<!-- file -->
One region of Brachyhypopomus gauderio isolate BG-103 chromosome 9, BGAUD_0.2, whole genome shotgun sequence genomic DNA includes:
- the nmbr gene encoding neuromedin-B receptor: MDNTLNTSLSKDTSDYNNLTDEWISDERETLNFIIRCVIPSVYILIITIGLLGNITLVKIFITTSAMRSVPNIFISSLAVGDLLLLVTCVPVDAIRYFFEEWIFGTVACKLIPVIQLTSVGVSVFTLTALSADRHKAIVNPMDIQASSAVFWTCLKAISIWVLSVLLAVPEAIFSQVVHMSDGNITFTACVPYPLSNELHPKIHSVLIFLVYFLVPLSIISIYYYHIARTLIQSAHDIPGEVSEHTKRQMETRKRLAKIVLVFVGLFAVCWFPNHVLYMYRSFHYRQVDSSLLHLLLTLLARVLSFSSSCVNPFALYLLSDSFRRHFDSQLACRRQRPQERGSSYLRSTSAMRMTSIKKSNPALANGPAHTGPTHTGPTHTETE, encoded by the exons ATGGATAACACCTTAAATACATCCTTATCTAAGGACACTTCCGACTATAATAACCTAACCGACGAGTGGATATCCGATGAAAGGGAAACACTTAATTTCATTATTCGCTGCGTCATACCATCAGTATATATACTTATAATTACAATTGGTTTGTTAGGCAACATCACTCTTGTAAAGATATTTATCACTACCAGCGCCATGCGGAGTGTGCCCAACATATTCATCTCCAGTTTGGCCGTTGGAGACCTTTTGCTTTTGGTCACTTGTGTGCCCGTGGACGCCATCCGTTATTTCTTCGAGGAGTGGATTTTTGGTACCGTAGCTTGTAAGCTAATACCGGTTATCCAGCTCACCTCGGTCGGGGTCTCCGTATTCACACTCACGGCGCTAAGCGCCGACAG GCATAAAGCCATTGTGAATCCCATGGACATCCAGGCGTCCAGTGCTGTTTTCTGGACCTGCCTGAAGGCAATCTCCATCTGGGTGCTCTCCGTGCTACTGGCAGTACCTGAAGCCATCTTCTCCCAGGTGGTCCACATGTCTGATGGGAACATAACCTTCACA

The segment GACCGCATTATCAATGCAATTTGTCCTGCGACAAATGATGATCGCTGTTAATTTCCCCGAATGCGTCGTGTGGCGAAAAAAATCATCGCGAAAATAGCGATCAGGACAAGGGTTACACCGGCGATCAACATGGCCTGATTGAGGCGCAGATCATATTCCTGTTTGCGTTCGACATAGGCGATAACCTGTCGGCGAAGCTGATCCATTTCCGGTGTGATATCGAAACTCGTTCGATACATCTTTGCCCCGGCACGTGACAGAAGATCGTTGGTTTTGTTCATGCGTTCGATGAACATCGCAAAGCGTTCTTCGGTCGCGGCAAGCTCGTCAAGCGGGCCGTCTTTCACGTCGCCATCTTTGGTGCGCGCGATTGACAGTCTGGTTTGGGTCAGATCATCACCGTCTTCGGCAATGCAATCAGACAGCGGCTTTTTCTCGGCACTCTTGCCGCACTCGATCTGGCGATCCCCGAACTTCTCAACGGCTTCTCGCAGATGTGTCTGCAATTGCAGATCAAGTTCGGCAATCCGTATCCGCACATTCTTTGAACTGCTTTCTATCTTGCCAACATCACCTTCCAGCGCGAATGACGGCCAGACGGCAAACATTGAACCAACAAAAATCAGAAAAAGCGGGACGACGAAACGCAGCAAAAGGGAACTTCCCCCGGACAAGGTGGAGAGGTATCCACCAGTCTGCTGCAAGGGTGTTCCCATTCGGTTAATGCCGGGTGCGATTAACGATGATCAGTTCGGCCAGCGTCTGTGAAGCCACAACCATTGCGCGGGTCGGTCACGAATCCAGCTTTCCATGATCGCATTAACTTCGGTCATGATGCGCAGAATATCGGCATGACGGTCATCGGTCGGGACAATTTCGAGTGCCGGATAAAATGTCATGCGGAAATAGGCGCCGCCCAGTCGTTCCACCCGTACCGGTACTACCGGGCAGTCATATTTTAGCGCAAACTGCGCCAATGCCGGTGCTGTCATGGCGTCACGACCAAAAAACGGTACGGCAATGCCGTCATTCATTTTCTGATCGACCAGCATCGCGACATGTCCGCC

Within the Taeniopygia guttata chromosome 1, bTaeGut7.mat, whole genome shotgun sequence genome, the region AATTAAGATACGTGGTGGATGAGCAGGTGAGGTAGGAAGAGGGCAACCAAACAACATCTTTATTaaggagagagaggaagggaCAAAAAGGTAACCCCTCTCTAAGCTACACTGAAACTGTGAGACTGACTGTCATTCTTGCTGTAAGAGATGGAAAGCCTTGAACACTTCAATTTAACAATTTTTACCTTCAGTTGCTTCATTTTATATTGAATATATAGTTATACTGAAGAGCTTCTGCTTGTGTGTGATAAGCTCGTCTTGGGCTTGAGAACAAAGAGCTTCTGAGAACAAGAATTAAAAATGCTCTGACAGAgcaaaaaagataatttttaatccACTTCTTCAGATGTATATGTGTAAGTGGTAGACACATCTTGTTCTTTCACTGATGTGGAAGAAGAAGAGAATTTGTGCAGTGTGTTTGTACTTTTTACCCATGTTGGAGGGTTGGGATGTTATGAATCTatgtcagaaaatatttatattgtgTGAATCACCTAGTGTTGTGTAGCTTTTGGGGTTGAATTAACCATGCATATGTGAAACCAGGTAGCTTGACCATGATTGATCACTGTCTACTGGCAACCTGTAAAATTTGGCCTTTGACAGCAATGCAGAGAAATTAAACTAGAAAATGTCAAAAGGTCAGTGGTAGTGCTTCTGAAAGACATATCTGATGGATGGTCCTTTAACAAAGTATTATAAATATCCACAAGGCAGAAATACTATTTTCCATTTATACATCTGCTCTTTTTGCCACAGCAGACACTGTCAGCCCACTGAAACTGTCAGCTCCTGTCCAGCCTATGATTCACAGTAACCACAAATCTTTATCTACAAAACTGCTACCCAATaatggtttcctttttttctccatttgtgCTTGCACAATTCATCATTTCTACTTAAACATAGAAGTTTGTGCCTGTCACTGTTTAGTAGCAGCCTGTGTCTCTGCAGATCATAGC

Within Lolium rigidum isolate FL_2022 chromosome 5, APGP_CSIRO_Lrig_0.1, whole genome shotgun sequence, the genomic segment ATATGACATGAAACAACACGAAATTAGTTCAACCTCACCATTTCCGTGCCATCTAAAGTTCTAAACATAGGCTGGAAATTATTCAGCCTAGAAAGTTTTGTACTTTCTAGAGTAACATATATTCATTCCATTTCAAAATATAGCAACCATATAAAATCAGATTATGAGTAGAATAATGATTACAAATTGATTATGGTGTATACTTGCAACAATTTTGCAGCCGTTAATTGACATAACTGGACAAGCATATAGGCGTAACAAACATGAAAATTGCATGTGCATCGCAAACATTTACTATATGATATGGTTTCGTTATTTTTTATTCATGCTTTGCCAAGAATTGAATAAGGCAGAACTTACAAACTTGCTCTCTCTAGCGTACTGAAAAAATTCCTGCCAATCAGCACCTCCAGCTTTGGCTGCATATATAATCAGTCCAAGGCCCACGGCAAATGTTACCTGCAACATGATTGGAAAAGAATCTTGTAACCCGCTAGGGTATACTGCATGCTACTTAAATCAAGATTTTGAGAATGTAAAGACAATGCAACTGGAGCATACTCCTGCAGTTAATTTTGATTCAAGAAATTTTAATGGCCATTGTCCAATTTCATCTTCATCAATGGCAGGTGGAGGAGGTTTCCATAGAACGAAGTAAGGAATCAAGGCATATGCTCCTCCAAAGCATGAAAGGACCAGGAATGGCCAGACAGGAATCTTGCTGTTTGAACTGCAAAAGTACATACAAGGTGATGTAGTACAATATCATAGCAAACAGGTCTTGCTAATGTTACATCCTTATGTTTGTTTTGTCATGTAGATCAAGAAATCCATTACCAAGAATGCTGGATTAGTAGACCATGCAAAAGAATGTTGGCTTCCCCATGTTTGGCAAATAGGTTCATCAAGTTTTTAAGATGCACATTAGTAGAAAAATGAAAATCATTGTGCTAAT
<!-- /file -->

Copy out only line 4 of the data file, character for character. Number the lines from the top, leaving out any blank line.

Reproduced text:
Within the Taeniopygia guttata chromosome 1, bTaeGut7.mat, whole genome shotgun sequence genome, the region AATTAAGATACGTGGTGGATGAGCAGGTGAGGTAGGAAGAGGGCAACCAAACAACATCTTTATTaaggagagagaggaagggaCAAAAAGGTAACCCCTCTCTAAGCTACACTGAAACTGTGAGACTGACTGTCATTCTTGCTGTAAGAGATGGAAAGCCTTGAACACTTCAATTTAACAATTTTTACCTTCAGTTGCTTCATTTTATATTGAATATATAGTTATACTGAAGAGCTTCTGCTTGTGTGTGATAAGCTCGTCTTGGGCTTGAGAACAAAGAGCTTCTGAGAACAAGAATTAAAAATGCTCTGACAGAgcaaaaaagataatttttaatccACTTCTTCAGATGTATATGTGTAAGTGGTAGACACATCTTGTTCTTTCACTGATGTGGAAGAAGAAGAGAATTTGTGCAGTGTGTTTGTACTTTTTACCCATGTTGGAGGGTTGGGATGTTATGAATCTatgtcagaaaatatttatattgtgTGAATCACCTAGTGTTGTGTAGCTTTTGGGGTTGAATTAACCATGCATATGTGAAACCAGGTAGCTTGACCATGATTGATCACTGTCTACTGGCAACCTGTAAAATTTGGCCTTTGACAGCAATGCAGAGAAATTAAACTAGAAAATGTCAAAAGGTCAGTGGTAGTGCTTCTGAAAGACATATCTGATGGATGGTCCTTTAACAAAGTATTATAAATATCCACAAGGCAGAAATACTATTTTCCATTTATACATCTGCTCTTTTTGCCACAGCAGACACTGTCAGCCCACTGAAACTGTCAGCTCCTGTCCAGCCTATGATTCACAGTAACCACAAATCTTTATCTACAAAACTGCTACCCAATaatggtttcctttttttctccatttgtgCTTGCACAATTCATCATTTCTACTTAAACATAGAAGTTTGTGCCTGTCACTGTTTAGTAGCAGCCTGTGTCTCTGCAGATCATAGC